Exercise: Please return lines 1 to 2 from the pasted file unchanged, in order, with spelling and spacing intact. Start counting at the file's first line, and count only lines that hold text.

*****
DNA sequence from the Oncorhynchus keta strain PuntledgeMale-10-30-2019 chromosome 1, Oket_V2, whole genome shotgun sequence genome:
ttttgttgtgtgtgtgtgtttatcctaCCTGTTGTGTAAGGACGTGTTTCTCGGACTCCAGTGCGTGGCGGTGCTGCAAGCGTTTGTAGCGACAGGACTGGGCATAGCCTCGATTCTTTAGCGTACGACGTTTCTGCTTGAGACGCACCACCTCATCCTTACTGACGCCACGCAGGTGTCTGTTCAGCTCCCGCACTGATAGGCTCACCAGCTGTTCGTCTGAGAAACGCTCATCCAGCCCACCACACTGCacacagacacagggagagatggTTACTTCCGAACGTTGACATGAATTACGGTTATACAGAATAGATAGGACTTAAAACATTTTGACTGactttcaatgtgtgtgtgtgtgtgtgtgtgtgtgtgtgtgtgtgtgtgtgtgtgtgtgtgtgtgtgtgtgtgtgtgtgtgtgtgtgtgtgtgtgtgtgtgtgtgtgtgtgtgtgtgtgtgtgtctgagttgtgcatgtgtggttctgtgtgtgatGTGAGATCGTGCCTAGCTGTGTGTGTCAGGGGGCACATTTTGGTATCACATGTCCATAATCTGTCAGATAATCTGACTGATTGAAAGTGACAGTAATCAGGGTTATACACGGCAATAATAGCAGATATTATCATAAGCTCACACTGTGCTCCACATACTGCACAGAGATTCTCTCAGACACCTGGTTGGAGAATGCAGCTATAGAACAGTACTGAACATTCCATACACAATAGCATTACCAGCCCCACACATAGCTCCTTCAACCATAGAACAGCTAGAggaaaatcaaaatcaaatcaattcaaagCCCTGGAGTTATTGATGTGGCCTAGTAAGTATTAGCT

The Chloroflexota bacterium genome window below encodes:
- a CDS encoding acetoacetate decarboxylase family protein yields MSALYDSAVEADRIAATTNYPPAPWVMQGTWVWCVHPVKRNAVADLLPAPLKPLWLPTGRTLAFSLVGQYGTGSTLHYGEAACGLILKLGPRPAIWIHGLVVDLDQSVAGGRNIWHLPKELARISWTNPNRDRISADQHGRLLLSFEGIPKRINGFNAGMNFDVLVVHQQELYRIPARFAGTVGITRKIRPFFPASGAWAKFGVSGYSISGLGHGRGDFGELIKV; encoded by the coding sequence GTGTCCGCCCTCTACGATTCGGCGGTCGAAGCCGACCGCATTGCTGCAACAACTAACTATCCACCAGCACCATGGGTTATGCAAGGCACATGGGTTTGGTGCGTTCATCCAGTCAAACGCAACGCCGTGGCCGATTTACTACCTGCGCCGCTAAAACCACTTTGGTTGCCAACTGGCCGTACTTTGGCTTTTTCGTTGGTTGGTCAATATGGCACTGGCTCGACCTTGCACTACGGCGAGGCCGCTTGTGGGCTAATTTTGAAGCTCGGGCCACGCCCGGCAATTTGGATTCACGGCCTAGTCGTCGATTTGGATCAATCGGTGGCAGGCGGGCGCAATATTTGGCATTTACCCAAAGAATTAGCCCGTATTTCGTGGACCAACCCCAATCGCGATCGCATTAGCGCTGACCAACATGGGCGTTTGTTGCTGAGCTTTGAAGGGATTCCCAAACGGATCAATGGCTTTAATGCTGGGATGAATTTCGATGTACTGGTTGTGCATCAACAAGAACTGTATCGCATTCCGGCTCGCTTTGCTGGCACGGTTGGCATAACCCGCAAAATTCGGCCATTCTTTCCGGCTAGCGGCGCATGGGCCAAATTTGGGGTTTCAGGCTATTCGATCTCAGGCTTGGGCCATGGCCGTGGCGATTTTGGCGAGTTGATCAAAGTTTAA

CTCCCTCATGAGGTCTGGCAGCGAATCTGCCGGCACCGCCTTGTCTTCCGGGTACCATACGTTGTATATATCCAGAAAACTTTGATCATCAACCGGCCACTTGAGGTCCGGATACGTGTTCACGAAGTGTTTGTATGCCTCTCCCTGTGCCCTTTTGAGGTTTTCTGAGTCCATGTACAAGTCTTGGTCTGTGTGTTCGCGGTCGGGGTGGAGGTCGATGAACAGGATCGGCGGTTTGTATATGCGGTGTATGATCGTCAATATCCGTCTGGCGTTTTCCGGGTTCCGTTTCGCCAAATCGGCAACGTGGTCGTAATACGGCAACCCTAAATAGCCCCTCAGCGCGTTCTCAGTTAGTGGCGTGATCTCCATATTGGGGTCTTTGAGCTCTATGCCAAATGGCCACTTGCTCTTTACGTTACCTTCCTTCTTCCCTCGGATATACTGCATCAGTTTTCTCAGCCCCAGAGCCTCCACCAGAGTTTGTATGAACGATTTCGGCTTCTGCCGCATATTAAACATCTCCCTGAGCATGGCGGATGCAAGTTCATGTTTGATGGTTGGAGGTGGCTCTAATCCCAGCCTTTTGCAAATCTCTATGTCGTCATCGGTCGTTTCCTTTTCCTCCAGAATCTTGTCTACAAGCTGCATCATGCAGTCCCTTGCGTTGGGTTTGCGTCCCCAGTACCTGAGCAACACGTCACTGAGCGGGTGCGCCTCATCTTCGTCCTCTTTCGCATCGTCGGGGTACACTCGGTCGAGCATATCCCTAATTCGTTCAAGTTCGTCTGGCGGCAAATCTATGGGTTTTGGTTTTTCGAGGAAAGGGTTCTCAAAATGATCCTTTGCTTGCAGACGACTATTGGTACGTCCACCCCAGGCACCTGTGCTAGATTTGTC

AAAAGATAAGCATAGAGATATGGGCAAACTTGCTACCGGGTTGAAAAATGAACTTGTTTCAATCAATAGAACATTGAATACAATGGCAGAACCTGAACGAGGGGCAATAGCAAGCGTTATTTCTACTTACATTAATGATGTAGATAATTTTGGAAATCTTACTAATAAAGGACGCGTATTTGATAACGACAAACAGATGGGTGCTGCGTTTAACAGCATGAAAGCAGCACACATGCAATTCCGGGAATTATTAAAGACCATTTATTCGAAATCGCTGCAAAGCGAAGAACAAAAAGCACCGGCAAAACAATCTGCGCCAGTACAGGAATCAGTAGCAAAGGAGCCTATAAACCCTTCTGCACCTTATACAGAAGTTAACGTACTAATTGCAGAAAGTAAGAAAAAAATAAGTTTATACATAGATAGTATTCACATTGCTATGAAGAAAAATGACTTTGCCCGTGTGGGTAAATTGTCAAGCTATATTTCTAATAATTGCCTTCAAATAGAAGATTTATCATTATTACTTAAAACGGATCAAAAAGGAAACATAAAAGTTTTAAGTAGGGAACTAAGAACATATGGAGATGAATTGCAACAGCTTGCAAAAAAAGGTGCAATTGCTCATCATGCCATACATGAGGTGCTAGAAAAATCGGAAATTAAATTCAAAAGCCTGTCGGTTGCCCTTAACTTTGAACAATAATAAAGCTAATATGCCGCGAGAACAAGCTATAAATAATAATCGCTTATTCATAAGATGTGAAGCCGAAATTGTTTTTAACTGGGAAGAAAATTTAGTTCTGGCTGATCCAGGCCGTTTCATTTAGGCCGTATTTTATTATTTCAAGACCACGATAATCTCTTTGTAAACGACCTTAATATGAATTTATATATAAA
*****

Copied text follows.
DNA sequence from the Oncorhynchus keta strain PuntledgeMale-10-30-2019 chromosome 1, Oket_V2, whole genome shotgun sequence genome:
ttttgttgtgtgtgtgtgtttatcctaCCTGTTGTGTAAGGACGTGTTTCTCGGACTCCAGTGCGTGGCGGTGCTGCAAGCGTTTGTAGCGACAGGACTGGGCATAGCCTCGATTCTTTAGCGTACGACGTTTCTGCTTGAGACGCACCACCTCATCCTTACTGACGCCACGCAGGTGTCTGTTCAGCTCCCGCACTGATAGGCTCACCAGCTGTTCGTCTGAGAAACGCTCATCCAGCCCACCACACTGCacacagacacagggagagatggTTACTTCCGAACGTTGACATGAATTACGGTTATACAGAATAGATAGGACTTAAAACATTTTGACTGactttcaatgtgtgtgtgtgtgtgtgtgtgtgtgtgtgtgtgtgtgtgtgtgtgtgtgtgtgtgtgtgtgtgtgtgtgtgtgtgtgtgtgtgtgtgtgtgtgtgtgtgtgtgtgtgtgtgtgtctgagttgtgcatgtgtggttctgtgtgtgatGTGAGATCGTGCCTAGCTGTGTGTGTCAGGGGGCACATTTTGGTATCACATGTCCATAATCTGTCAGATAATCTGACTGATTGAAAGTGACAGTAATCAGGGTTATACACGGCAATAATAGCAGATATTATCATAAGCTCACACTGTGCTCCACATACTGCACAGAGATTCTCTCAGACACCTGGTTGGAGAATGCAGCTATAGAACAGTACTGAACATTCCATACACAATAGCATTACCAGCCCCACACATAGCTCCTTCAACCATAGAACAGCTAGAggaaaatcaaaatcaaatcaattcaaagCCCTGGAGTTATTGATGTGGCCTAGTAAGTATTAGCT